Iraqi Christians Allowed to Seek Asylum in Czech Republic

Iraqi Christians pray during a mass on Christmas eve at Sacred Heart Catholic Church in Baghdad, December 24, 2015. (REUTERS/ Thaier Al-Sudani)

More than 150 Iraqi Christians will be settled in the Czech Republic after the country opened its doors to the asylum seekers.

The first of a group of 153 fleeing from Mosul, Iraq, arrived in Prague on Sunday after the Czech government offered them asylum despite opposing the EU mandatory plan to resettle 120,000 asylum seekers. The government said it wanted to offer support on a voluntary basis.

Ten landed at Prague's international airport and were taken to a hotel near the central city of Jihlava, where they will spend the first couple of months.

They will stay there while they learn Czech and then in the second half of 2016 will be allowed to seek employment. Half of the 153 refugees accepted are children.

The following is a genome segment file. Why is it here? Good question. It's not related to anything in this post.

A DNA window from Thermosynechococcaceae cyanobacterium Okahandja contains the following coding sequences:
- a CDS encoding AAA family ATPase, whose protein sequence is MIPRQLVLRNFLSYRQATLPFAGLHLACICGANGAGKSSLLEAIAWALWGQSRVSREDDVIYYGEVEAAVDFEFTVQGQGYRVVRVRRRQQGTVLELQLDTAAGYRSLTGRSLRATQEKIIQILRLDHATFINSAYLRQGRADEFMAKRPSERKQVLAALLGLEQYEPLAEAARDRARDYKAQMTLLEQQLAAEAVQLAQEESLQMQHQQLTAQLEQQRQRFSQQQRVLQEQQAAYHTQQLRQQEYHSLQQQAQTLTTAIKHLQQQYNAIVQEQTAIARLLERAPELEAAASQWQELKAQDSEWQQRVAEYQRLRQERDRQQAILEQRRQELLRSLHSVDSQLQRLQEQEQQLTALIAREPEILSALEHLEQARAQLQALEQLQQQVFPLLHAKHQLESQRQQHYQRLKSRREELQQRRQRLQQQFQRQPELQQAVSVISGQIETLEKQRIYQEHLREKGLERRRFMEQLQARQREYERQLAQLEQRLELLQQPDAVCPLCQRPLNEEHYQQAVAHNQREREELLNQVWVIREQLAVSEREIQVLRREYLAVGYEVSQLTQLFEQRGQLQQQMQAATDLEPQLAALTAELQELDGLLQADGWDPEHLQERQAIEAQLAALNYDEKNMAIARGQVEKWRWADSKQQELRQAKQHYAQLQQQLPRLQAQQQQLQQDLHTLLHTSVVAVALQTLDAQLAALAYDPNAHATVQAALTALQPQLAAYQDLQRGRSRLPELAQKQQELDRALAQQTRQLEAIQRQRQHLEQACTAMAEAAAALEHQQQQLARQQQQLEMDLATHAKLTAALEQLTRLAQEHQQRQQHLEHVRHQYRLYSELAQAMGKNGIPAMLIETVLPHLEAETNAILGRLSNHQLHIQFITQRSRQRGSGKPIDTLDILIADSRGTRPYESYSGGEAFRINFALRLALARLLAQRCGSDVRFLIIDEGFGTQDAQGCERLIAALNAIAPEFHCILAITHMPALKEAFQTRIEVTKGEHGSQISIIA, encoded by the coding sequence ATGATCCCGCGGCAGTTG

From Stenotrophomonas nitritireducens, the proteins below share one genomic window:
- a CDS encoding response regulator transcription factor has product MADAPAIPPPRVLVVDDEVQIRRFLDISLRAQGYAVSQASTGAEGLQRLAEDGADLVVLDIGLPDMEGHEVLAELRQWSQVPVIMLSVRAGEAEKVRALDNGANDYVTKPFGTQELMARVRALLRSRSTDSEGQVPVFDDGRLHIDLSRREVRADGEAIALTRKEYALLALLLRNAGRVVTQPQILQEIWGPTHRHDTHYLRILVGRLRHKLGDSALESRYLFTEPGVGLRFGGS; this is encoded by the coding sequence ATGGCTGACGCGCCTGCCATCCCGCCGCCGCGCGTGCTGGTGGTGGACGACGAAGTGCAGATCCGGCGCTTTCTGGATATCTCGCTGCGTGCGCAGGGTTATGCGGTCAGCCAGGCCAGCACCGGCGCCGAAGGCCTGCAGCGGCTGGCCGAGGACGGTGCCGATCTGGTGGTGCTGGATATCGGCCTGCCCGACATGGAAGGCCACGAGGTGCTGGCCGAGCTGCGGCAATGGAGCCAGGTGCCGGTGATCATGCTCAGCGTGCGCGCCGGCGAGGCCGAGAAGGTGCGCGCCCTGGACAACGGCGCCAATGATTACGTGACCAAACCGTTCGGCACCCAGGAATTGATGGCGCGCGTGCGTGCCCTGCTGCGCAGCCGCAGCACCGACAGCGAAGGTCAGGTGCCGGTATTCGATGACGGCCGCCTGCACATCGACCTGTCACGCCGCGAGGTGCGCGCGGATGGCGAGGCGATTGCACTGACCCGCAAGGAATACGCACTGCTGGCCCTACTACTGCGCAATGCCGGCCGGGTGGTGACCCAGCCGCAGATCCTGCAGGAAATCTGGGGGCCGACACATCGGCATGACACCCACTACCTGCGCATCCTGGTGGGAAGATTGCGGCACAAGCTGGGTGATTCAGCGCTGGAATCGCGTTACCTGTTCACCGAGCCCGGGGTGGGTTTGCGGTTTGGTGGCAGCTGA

Alongside Slovakia, the Czech Republic has only agreed to accept Christians.

"So we have come here first to provide a secure life for our families, and secondly, to get a job and do something here in order to serve society as well as to take care of our families," one refugee, Majeed Kurdi, told CBN News.

"Being a Christian in Iraq means giving your life. And living under the tents and camps in Iraq is something really, really hard for the Christians," he said.

The Czech government has said it will share the expenses for the move and their stay with NGOs. Churches will help them settle, according to The Washington Post.

Unlike in some instances of asylum, the refugees will be allowed to stay in the Czech Republic after the conflict in Iraq is over.

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